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Posts Tagged with "African-American"

Lucy Parsons: ‘Shoot them or stab them’

February 15, 2011

Lucy Parsons is the Haymarket Square widow who internationalized the struggle for the eight-hour day and whose work led to the May Day rallies held around the world, except in the U.S., to celebrate International Workers Day.

We twisted King’s dream, so we live with his nightmare

January 17, 2011

King’s commitment to non-violence had a purpose larger than non-violence itself. Non-violence was, for King and the movement, a means to a larger end – a tactic meant to topple racism and economic exploitation and lead the world away from cataclysmic warfare.

On hunger strike to be on death row

January 7, 2011

The death-sentenced prisoners I visit are so desperate that they are going on hunger strike, essentially for the right to be on death row. After Lucasville, the state of Ohio decided that a maximum security prison was not secure enough. They built a supermax prison, OSP Youngstown.

Scott Sisters to be free on Friday

January 6, 2011

A spokesperson for the Scott Sisters, Nancy Lockhart, announced Wednesday, Jan. 5, that the Scott Sisters will be released from prison on Friday to start their lives on parole. On Dec. 29, Mississippi Gov. Haley Barbour, possibly a Republican contender for the presidency in 2012, suspended indefinitely the life sentences of Jamie and Gladys Scott.

Obama’s drug war

December 30, 2010

Among the very few people celebrating our country’s fiscal crisis are criminal justice reformers. Bill Piper of Drug Policy Alliance says, “Next year is probably an unprecedented opportunity to defund the federal drug war.” But colorblind cost-benefit approaches leave intact the racial attitudes, stereotypes and anxieties that gave rise to the system in the first place.

The case for Clyburn as minority whip

November 16, 2010

As the highest ranking African-American in the House, Congressman Clyburn can advocate for the interests of members of the Congressional Black Caucus and our constituents.

Berkeley’s public housing residents oppose privatization

January 4, 2010

The plan to sell off Berkeley’s 75 public housing units is harmful to Berkeley’s poor, elderly and disabled population that fail to qualify for the Section 8 program or meet the minimum income requirements to reside in so-called affordable housing units owned and operated by local nonprofit housing developers.

Organizing lessons from Allen Parkway Village

September 17, 2009

When Lenwood E. Johnson, the son of Texas sharecroppers, moved into Houston’s Allen Parkway Village project housing, the Freedmen’s Town section of the city had yet to be designated historic and the village had yet to be saved. By the end of the 1990s, the village was preserved and Johnson had proved to be something of an unlikely hero here in Houston’s 4th Ward, historically one of the poorest sections of the city – but always ripe for redevelopment because of its proximity to the downtown.

We ARE we

August 13, 2009

On the first of January this year, 2009, Oscar Grant was murdered by a BART police officer. This crime gained national media attention and united a community as people from various walks of life came together to demonstrate, voice their righteous indignation and demand justice. People protested, marched, rallied and attended numerous community meetings. Thirty days later, on Jan. 30, my son was shot 17 times and his friend was murdered. There were no marches. There were no rallies. There were no protests.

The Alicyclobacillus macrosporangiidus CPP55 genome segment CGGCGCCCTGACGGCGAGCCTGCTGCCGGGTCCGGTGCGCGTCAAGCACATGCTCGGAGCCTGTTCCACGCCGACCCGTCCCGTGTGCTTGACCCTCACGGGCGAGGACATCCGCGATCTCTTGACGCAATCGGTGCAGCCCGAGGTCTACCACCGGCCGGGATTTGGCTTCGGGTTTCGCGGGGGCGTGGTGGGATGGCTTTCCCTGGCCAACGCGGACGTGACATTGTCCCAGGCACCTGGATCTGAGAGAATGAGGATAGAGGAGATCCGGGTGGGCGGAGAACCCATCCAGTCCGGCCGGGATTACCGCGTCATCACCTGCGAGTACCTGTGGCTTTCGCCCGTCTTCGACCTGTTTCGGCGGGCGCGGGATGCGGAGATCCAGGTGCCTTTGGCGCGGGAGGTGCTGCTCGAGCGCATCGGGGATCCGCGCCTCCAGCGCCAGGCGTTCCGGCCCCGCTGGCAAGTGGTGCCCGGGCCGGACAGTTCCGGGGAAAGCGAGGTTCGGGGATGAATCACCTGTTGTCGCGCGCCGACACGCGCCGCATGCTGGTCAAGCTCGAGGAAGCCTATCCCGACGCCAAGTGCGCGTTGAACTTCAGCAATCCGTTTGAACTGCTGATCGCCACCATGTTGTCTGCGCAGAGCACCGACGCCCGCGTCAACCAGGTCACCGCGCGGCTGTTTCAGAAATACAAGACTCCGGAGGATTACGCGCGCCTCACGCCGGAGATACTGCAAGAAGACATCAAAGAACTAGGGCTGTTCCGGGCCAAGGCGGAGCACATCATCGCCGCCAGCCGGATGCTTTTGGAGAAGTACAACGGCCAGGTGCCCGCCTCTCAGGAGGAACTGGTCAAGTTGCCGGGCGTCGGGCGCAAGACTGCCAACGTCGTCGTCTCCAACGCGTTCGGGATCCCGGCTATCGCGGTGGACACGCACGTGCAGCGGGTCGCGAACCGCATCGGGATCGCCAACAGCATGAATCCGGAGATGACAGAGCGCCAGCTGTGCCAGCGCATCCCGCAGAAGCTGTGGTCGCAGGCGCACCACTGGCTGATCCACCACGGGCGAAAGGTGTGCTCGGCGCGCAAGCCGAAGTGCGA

Tutoring program brings youth and seniors together

June 6, 2009

In the Bayview, Experience Corps has partnered with Malcolm X Academy since 2004 and just expanded to Carver Elementary School at Oakdale and Keith. Of Carver’s 285 students, only one in five are meeting the state standards in language arts and fewer than one in three meet standards in mathematics.

Section 8 landlords sue cops for civil rights violations

June 5, 2009

A family of Section 8 landlords, Riaz, Maryam and Mark Patras of Antioch, who have rented several homes to Section 8 families, are suing the City of Antioch and five members of its Police Department in federal court for civil rights violations, including loss of rental income, emotional distress, humiliation and loss of privacy. They are also alleging that the police department’s Community Action Team (CAT) used rough and illegal tactics to force the landlords to evict their Section 8 tenants, all of whom are African-American.

WBOK purchased by Danny Bakewell, champion of Black economic self-determination

June 4, 2009

WBOK has come back strong from the severe damage inflicted on its studio, offices, transmitter site and broadcast tower by the flooding in New Orleans following Hurricane Katrina in 2005. Now broadcasting over a powerful signal, the station adopted a Black talk format – “Real Talk for Real Times” – on Nov. 1, 2007, after it was purchased and upgraded by Danny Bakewell Sr. on behalf of the Bakewell family.

Leonard Peltier’s safety in jeopardy!

January 23, 2009

Leonard Peltier was severely beaten after being transferred to another prison. Learn how you can help and read a letter from Leonard and commentary – ‘President Obama must free Leonard Peltier’ – written Jan. 23 by Bob Fitrakis and Harvey Wasserman.

March for Environmental Justice targets PG&E and Lennar

August 29, 2007

Turning to Lennar’s recent activities, Sumchai’s politics came into focus. “We have to fight to control this property. We have to be stakeholders at the table of what goes on in the development of not only this property but other properties throughout southeast San Francisco.

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